Monday, January 13, 2014
1 - 8 / Day 148 Gahh! Thought I was caught up when ...
So, in case anyone hadn't noticed, during the holidays, I got very behind on updating Emily's blog. And I wasn't going to say a word about it. Until ... I realized ... that I left out a lil' piece she came across and wanted to share in her Jan 8 letter, which post I just published, without the piece she wanted included. Oopsie. Here it is:
Feast Like a Flamingo
By Whitney Hinckley
These funny birds taught me a lesson about being a recognizable member of the Church.
The first time I saw flamingos in real life, I loved their beautiful, rich pink color—it was very different from the bubblegum pink of the plastic lawn ornaments I’d seen.
I was at an aquarium and learned that flamingos’ bright pink color comes from the food they eat, which contains high amounts of beta carotene—a pigment that causes an orange, pink, or yellow color. That means that if flamingos don’t feast on the algae and brine shrimp they usually eat, their feathers will eventually become white—and we might not even recognize the white birds as flamingos!
After that day, I started to think about those flamingos in a way I never would have expected.
I thought about what I feast on and if it changes how others identify me. In 2 Nephi 31:20, we are encouraged to “press forward, feasting upon the word of Christ.” I thought about the stories of how people not of our faith describe the members they know as having a “glow” around them or a light in their eyes. Could it be that by our feasting, instead of turning pink like a flamingo, we receive that light from Christ? We receive the Lord’s image in our countenances when we are born of the Spirit (see Alma 5:14). We are recognized as disciples of Christ because of that identifying factor.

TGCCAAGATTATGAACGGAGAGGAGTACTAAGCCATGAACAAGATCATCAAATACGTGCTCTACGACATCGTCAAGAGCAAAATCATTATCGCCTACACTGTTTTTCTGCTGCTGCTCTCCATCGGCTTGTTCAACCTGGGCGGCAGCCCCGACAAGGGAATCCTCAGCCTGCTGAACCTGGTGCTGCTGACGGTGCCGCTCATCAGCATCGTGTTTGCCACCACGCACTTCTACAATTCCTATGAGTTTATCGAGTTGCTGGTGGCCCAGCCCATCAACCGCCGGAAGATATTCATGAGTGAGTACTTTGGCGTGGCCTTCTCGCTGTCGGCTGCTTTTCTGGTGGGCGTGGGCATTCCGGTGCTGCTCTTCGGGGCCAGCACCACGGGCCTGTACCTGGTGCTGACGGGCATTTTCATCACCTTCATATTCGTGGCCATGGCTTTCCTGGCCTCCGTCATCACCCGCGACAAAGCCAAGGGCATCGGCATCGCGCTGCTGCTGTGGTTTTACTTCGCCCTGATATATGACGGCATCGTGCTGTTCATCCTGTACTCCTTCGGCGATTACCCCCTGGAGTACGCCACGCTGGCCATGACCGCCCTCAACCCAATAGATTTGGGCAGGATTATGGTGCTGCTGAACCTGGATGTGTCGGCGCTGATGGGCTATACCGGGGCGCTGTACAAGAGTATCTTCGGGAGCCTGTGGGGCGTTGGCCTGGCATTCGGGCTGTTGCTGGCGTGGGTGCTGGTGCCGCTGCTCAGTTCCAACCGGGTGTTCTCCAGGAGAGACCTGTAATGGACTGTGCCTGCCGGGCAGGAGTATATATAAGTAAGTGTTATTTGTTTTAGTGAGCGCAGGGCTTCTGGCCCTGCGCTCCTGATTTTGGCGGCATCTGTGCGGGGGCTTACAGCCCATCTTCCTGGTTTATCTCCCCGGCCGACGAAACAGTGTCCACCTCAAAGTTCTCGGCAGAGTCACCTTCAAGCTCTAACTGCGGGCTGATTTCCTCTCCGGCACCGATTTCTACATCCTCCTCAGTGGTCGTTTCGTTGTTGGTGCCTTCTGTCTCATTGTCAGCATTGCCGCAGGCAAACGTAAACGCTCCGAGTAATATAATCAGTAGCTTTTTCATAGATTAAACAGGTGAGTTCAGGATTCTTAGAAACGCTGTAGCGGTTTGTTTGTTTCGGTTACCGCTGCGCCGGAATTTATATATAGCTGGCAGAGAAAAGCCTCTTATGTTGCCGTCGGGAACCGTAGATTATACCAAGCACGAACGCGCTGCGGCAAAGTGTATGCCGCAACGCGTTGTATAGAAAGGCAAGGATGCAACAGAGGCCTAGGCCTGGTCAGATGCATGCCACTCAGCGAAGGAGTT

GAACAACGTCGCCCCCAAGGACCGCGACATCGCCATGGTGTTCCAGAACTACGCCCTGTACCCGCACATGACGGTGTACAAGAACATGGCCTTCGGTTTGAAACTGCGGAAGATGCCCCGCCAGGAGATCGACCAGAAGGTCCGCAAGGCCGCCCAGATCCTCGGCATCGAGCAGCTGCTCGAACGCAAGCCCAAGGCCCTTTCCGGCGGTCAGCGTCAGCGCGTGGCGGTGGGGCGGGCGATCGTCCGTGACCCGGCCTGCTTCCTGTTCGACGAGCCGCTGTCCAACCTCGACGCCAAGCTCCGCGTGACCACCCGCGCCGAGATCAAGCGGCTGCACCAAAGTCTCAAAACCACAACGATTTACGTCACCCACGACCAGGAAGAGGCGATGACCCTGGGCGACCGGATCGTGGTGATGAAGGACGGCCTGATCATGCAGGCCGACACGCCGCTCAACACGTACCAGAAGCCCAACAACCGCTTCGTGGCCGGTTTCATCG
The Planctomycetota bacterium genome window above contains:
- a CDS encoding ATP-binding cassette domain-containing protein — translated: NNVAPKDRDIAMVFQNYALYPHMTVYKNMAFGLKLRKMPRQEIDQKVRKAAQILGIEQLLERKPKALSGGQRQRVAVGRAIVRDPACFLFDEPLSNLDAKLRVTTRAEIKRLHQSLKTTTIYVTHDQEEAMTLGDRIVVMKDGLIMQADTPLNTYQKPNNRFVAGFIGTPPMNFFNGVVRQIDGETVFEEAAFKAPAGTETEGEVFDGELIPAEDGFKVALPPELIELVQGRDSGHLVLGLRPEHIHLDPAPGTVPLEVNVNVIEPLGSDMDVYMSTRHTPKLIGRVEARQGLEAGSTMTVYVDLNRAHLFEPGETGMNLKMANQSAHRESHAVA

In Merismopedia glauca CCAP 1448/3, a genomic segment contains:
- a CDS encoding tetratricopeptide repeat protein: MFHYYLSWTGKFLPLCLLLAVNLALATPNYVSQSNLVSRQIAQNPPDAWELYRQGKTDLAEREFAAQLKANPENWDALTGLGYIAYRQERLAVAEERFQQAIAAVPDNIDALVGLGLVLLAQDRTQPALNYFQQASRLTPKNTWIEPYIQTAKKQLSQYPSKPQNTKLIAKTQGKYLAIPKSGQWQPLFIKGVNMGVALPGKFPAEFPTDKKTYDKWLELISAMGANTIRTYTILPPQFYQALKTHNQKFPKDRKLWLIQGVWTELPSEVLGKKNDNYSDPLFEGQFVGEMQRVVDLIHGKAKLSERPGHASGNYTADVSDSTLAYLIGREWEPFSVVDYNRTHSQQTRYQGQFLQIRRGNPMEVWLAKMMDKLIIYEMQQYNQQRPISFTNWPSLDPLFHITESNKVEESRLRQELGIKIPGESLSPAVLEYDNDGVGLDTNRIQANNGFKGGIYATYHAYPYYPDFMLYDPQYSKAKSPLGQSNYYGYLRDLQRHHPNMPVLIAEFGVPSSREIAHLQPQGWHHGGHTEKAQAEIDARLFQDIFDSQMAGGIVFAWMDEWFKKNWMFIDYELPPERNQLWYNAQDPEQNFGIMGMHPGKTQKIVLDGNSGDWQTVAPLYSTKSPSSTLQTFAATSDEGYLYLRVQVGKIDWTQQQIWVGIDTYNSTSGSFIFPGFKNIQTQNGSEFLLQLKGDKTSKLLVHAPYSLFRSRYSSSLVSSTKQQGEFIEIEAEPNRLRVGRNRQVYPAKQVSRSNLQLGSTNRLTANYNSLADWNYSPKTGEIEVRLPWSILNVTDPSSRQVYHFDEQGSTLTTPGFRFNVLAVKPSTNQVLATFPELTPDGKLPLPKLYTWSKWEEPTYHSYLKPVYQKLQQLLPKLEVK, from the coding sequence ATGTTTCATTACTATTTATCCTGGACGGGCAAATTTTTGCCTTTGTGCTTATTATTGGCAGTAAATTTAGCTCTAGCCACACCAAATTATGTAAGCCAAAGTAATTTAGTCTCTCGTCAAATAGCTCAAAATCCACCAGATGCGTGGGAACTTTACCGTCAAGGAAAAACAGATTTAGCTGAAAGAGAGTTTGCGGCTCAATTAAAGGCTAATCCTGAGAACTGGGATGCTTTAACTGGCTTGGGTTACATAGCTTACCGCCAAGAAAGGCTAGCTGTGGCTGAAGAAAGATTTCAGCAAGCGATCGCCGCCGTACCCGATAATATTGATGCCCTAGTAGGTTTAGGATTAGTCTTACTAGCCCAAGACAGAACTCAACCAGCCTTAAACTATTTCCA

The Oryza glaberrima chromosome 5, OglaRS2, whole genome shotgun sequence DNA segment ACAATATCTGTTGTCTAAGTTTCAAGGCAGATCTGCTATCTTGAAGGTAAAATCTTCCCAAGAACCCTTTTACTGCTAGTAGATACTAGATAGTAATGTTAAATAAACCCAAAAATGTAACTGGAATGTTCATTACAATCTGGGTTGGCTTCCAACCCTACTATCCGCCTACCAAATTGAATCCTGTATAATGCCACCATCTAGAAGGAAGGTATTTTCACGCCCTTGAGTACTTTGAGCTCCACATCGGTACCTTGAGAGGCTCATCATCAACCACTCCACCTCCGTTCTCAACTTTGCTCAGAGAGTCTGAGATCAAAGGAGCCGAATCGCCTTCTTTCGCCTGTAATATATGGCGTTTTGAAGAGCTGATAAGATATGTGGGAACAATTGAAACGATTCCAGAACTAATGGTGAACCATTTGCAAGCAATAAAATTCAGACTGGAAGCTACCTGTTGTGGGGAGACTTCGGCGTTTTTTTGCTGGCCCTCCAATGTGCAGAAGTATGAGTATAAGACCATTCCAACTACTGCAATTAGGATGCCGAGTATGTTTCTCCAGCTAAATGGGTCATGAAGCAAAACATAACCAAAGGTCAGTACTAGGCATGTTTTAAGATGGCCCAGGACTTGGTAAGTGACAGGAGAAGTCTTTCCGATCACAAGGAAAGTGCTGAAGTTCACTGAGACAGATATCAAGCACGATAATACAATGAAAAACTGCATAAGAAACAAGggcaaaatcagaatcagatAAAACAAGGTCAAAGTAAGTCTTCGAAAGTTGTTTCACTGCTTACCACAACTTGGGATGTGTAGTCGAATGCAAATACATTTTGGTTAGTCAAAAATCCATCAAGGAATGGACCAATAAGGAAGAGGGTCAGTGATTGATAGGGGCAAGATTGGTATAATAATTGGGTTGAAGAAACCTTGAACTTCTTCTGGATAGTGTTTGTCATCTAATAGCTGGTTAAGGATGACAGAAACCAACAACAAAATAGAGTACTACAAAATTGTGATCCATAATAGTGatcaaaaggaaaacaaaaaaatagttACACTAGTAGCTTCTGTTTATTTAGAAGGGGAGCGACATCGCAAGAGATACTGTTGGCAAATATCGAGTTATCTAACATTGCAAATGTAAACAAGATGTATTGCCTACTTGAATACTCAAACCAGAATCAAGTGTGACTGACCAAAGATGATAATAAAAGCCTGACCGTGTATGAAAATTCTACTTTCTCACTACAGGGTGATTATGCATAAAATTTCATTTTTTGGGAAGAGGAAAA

If pink flamingos are any indication of good feasting, the opposite is also true. When a flamingo stops eating the nutrient-rich food he needs, he becomes ill and pale. When we stop feasting on the word of Christ, we also slowly become spiritually ill and lose our bright, godly countenances. Eventually, we would no longer be recognized as a faithful follower of Christ.
The more I thought about this, the more applicable the flamingos in the aquarium became to me. They were pink because they were doing everything right. They were not ashamed to be pink—they are supposed to be pink, and because they feasted they were pink. They were beautiful. They were identifiable.
As children of our Heavenly Father, we can all be beautiful too! It’s a beauty that comes from inside, by feasting on the right things. We should want to have Christ’s image in our countenances. We can be just as identifiable as members of the Church as a flamingo is for being a flamingo.